Paraphrasing, these provisions in essence declare that the driver of a motor vehicle upon the public highways of this state: (1) impliedly consents to a sobriety test; (2) when arrested for any offense; (3) where the arresting officer has reasonable grounds to believe the driver was operating the motor vehicle while under the influence of alcohol; (4) if the arresting officer, or another upon like grounds, requests *869 the driver to take the test after advising him of (a) his right to refuse the test, (b) his right to have additional tests administered, and (c) that his privilege to drive will be revoked if he refuses to submit to the test; and (5) upon refusal no test shall be administered.
In the context of the instant cases, the threshold question appears to be whether the foregoing provisions apply to motor vehicle drivers not under arrest for any offense at the time a law enforcement request is made for a sobriety test.
 We are convinced from the language utilized in the quoted provisions particularly such phrases as "if arrested," "time of arrest," "arresting officer," "following his arrest," and "person arrested" that the drafters of the legislation plainly and properly contemplated that the lawful arrest of an offending motorist would be the indispensable element triggering any implied consent to a sobriety test. Consequently, when a driver suspected of inebriation is not under arrest at the time of an official request for the administration of a sobriety test, no consent thereto on the part of such driver can be implied and no administrative suspension of license for refusal can be imposed. Any consent on the part of such a driver to the administration of a sobriety test must be actual. The statutory implied consent warnings, therefore, become superfluous.
 Supportive of the statutory arrest requirement, and undoubtedly a reason therefor, is the holding of the United States Supreme Court in Schmerber v. California, 384 U.S. 757, 16 L. Ed. 2d 908, 86 S. Ct. 1826 (1966). In that case the court upheld a drunken driving conviction obtained by the admission into evidence of the results of a blood analysis, the sample for which was taken from the defendant after his lawful arrest and over his objection. In so doing, the court held that the extraction of the blood sample from the defendant was tantamount to a search for and seizure of real or physical evidence which was governed by the fourth amendment to the United States Constitution. The warrantless *870 nature of the designated search was justified upon the grounds that it was incident to a lawful arrest coupled with a reasonable emergency, i.e., the progressive diminution of the blood-alcohol level during the time interval incident to obtaining a search warrant. Concomitantly, the court rejected a contention that the involuntary extraction of the blood sample constituted compulsory self-incrimination in contravention of the Fifth Amendment privilege, on the grounds that the sample did not amount to testimonial or communicative evidence. In this latter vein, we have recognized the Schmerber distinction between physical and testimonial evidence, insofar as Fourth and Fifth Amendment rights be concerned, in upholding the constitutionality of our implied consent statute. State v. Moore, supra.
Both before and after Schmerber, other courts reached substantially similar conclusions with respect to the interpretation and application of implied consent statutes. Almost without exception, each court considering the matter held a lawful arrest to be the essential introductory step to implied consent provisions. Results adduced from sobriety tests not preceded by such an arrest or by actual consent were condemned and held to be inadmissible evidence. Schutt v. Macduff, 205 Misc. 43, 127 N.Y.S.2d 116 (1954); Otte v. State, 172 Neb. 110, 108 N.W.2d 737 (1961); State v. Kroening, 274 Wis. 266, 79 N.W.2d 810, 80 N.W.2d 816 (1956); State v. Auger, 124 Vt. 50, 196 A.2d 562 (1963); State v. Towry, 26 Conn. Supp. 35, 210 A.2d 455 (1965); State v. Cruz, 21 Utah 2d 406, 446 P.2d 307 (1968); Opinion of the Justices, 255 A.2d 643 (Me. 1969); Mitchell v. State, *871 227 So. 2d 728 (Fla. App. 1969); Holland v. Parker, 354 F. Supp. 196 (S.D. 1973).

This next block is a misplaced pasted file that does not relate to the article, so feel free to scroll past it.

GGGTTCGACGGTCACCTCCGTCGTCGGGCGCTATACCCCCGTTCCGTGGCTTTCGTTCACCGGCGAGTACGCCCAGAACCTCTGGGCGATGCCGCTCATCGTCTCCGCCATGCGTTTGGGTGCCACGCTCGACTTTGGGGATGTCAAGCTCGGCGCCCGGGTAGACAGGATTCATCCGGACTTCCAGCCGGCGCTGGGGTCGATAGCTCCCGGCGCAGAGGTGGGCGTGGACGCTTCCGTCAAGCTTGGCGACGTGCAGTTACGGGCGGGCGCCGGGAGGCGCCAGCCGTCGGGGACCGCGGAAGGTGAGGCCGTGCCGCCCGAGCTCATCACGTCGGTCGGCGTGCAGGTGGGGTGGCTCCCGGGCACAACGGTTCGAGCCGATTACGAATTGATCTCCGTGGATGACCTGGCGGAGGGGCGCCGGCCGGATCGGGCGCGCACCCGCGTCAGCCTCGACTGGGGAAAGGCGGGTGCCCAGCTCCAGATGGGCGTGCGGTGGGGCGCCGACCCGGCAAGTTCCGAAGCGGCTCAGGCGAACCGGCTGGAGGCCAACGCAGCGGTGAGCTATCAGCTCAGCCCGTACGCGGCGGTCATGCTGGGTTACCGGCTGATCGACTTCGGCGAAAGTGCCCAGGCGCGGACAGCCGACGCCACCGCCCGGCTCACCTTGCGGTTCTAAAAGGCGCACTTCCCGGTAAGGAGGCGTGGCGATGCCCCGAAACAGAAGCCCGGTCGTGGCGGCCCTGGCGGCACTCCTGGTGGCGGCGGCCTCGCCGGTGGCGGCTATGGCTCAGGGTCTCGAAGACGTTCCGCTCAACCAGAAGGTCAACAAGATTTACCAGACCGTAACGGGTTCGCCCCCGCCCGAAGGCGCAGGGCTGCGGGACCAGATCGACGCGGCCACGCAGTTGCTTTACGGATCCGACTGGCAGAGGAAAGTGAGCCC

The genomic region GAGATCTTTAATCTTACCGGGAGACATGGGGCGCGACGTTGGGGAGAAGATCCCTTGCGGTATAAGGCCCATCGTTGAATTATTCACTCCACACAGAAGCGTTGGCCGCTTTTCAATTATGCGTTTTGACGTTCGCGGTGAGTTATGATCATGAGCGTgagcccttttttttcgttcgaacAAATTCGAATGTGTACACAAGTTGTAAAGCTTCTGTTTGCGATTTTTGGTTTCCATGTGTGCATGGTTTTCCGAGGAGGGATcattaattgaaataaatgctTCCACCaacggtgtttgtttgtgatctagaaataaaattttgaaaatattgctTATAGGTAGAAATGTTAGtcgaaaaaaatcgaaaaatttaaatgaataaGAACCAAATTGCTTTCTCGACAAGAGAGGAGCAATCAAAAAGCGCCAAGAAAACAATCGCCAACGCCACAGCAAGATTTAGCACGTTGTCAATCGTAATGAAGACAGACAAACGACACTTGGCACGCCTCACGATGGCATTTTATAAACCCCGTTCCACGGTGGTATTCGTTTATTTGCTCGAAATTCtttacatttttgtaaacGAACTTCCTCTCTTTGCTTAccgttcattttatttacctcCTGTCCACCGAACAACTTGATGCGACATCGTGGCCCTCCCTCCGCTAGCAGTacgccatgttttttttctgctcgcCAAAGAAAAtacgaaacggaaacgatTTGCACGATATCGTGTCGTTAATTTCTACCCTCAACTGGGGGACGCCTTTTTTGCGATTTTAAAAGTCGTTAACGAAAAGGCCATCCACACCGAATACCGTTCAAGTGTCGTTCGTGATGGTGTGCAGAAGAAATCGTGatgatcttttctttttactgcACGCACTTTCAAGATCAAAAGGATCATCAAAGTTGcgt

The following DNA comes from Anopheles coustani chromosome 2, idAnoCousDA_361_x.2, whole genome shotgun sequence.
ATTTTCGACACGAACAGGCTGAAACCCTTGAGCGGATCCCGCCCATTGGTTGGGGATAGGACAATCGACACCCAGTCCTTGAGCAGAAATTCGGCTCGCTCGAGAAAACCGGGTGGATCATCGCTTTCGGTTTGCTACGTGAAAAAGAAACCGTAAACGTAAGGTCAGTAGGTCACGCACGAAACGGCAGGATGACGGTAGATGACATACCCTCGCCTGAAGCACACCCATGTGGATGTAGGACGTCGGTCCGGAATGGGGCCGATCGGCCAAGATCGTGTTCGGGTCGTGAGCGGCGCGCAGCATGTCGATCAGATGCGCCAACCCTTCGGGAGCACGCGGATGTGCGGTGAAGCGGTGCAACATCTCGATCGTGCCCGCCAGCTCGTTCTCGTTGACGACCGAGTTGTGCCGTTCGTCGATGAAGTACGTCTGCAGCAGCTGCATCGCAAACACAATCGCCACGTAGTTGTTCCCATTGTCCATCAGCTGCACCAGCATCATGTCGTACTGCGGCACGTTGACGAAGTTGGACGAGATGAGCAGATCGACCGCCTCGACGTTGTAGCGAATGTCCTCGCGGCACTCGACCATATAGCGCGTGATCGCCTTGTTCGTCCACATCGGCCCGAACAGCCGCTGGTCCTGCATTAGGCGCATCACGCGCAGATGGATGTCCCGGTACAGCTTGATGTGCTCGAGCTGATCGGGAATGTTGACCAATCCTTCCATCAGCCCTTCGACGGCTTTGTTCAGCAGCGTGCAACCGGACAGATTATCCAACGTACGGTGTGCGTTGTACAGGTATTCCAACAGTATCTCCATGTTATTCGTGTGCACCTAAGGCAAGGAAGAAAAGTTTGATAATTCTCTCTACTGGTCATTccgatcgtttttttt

Our current implied consent statute compels a like conclusion.
We turn now to the instant cases. Defendant Wetherell was not under lawful arrest nor did he consent to the extraction of a blood sample for sobriety analysis at the time the sample was taken. Under such circumstances, the intrusion into his body to extract the blood for analysis amounted to an unlawful search and seizure prohibited by the fourth amendment to the United States Constitution. Schmerber v. California, supra. The results of the analysis were, accordingly, properly suppressed. Mapp v. Ohio, 367 U.S. 643, 6 L. Ed. 2d 1081, 81 S. Ct. 1684, 84 A.L.R.2d 933 (1961).
Defendant Wright likewise was not under arrest at the time he was questioned. Nevertheless, he consented to the administration of the breathalyzer test, not once but twice. It is not contended, nor would the record sustain a conclusion, that his consent was coerced or otherwise involuntary. Having actually consented thereto, the results of the test became admissible. State v. Bassett, 128 Vt. 453, 266 A.2d 438 (1970); State v. Seager, 178 Neb. 51, 131 N.W.2d 676 (1964); People v. Ward, 307 N.Y. 73, 120 N.E.2d 211 (1954). It was error to suppress such evidence.
The order of suppression in State v. Wetherell is affirmed. The suppression order in State v. Wright is reversed.
HALE, C.J., FINLEY, ROSELLINI, HUNTER, STAFFORD, WRIGHT, UTTER, and BRACHTENBACH, JJ., concur.
Petition for rehearing denied December 11, 1973.NOTES
 RCW 46.20.308(1), the implied consent statute, provides in pertinent part: "Such officer shall inform the person of his right to refuse the test, and of his right to have additional tests administered by any qualified person of his choosing as provided in RCW 46.61.506. The officer shall warn the driver that his privilege to drive will be revoked or denied if he refuses to submit to the test. Unless the person to be tested is unconscious, the chemical test administered shall be of his breath only."
 Codified as RCW 46.20.092, 46.20.308, 46.20.311, 46.20.911 and 46.61.506.
 Initiative Measure 242.
 State judicial construction and application of South Dakota's implied consent law tended to permit its invocation following a prior unlawful arrest, as distinguished from a prior lawful arrest. State v. Batterman, 79 S.D. 191, 110 N.W.2d 139 (1961); State v. Werlinger, 84 S.D. 282, 170 N.W.2d 470 (1969). A three-judge panel of the Federal Court for the Eighth Circuit held the statute as so construed, to be in violation of the Fourth Amendment. Holland v. Parker, 354 F. Supp. 196 (S.D. 1973).